The software development kit (SDK) for the A111 is, unfortunately, locked behind a closed source blob that currently only supports Cortex-M4 and ARMv7 platforms. However, the folks over at Acconeer have agreed to host the latest version of their SDK with our example code from their website. To download the latest SDK from Acconeer, visit Acconeer's "Developer" page on your Raspberry Pi's browser.
You'll need an account in order to have access to the files. Click on the link at the bottom of the page to create one or log in. Or click on the shortcuts below.
Once you are logged in, the "Software Download" tab will include additional links to download the SDK. Scroll down the webpage to the section for the SPARKFUN. Acconeer is constantly updating and improving the software. We used v2.1 of the software when writing this tutorial so the version may be different from the version that you download. Click on the Download button for the latest version. In this case, it was v2.1.
Read through the license, agree, and click on the Download acconeer_rpi_sparkfun button for the software. Depending on your browser, you may need to refresh the page and repeat the directions before the button is active.
Once downloaded, head to directory where you downloaded the ZIP. You can use the GUI or you can use the terminal to unzip the SDK using the following commands (included are commands to install unzip). Just make sure to update the file name with the version that you downloaded. Assuming that you are in the Downloads folder, you will be using the following command in the Terminal.
language:bash unzip acconeer_rpi_sparkfun_v2_1_0.zip
cd to the "rpi_sparkfun" directory to prepare to build the example software. Depending on the version that you downloaded, the path might be slightly different. Make sure to use the
ls to verify the contents of the unzipped a111 folder if you have issues navigating through the directory.
The A111 SDK includes source code, archived libraries, include files, and documentation for using the A111 pulsed radar sensor. Here's a quick overview of what's included with the SDK:
- doc — Doxygen-generated documentation for the A111 API and source code.
- include — Header and API files which describe how to interact with the pre-compiled A111 libraries.
- lib — Pre-compiled A111 static archives. API for these files are provided in the "include" directory.
- out — Compiled board and example object and executable files.
- rule — Recursive Makefile rules for board and example files.
- source — C source files for custom boards and example applications.
- makefile — Top-level makefile. Recursively calls files in the "rule" directory to build example and board files.
Build and Run the Test Sketch
In the terminal, executing the make file — and it's recursive dependencies — should build all of the examples you may use with the A111. To build all board and example files, navigate to the SDK's top-level directory (in this case, it should be similar to ...Downloads/rpi_sparkfun) where your makefile is located and type make or make all command in the terminal. You should see something similar to the output below.
If you have any trouble building the board and example files, ensure that you have gcc and make packages installed. (E.g.
apt-get install make gcc)
Running the Example Applications
Once compiled you can run the example applications. Navigate to the .../out folder with the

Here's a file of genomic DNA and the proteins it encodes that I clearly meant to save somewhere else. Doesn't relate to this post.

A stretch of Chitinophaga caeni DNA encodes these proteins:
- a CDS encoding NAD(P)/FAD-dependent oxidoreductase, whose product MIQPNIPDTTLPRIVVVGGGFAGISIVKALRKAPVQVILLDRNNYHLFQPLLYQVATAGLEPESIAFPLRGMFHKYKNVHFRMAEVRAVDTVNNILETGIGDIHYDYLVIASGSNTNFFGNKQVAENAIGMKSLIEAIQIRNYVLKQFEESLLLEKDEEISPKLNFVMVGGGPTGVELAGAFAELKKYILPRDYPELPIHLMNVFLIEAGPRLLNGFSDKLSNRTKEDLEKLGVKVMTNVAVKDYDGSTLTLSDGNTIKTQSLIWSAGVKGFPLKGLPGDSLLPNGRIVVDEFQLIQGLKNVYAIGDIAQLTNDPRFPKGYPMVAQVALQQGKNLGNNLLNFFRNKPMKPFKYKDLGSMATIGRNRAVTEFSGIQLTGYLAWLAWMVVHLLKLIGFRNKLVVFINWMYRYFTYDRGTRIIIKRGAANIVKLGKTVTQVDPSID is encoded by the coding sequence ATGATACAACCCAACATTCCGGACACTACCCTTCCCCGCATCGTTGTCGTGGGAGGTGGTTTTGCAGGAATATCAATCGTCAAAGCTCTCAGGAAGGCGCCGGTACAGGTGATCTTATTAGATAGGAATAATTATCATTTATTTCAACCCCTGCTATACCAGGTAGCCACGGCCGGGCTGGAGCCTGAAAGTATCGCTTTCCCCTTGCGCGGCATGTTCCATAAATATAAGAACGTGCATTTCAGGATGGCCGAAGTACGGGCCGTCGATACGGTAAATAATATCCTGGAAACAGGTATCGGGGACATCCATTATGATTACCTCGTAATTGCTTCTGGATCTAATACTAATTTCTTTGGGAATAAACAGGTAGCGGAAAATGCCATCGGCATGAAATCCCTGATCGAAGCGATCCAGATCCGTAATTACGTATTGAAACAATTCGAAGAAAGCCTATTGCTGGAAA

cd in the terminal window. You can run the example by clicking on the executable or typing the following command. We recommend typing the command in the terminal to view the data. A few of the applications will automatically close the window after taking sensor data if you choose to click on the executable.
Once you type (or paste the command in the Terminal), hit Enter on your keyboard to execute the command.
This will run our modified distance-detector example application. For simplicity, it will show the distance of an object that is in front of the antennae.
By placing an object in front of the sensor, the distance should vary based on what the A111 can detect. The application will continue running in the terminal window until the loop is finished. In this case, the example took 10 samples. Try adjusting the code to obtain more samples!
Running Other Examples
In addition to the distance detector basic, the SDK includes a few extra examples. To execute these files, run them from the out directory:
- example_detector_presence_rpi_sparkfun_a111_r2c — If there is an object moving in front of the sensor, it will output a true. Otherwise, the output is false.
- example_detector_obstacle_rpi_sparkfun_a111_r2c — Checks to see if there is an object in the way.
- example_service_iq_rpi_sparkfun_a111_r2c — Advanced version of the envelope service, which includes phase information for very small variations in distance. The output will be in polar coordinates.
- example_service_power_bins_rpi_sparkfun_a111_r2c — Demonstrates how to use A111 "power bins," which are still, kind of, a mystery to us...
- example_detector_distance_peak_rpi_sparkfun_a111_r2c — This application will begin by calculating raw peak-distances, with a maximum of ten reflections. The example will briefly estimate minimum and maximum threshold.
Make sure to read through the comments in the code (located in the source folder), datasheet, user guide, and associated documents from Acconeer for more information before writing your own custom code for the A111.
For the best support, we recommend checking the FAQ or submitting a support ticket with Acconeer since they handle the software SDK packages.
Resources and Going Further
Now that you've successfully got your A111 pulsed radar sensor up and running, it's time to incorporate it into your own project! For more information, check out the resources below:
- Schematic (PDF)
- Eagle Files (ZIP)
- Board Dimensions
- GitHub Repos
- SFE Showcase
Need some inspiration for your next project? Check out some of these related tutorials: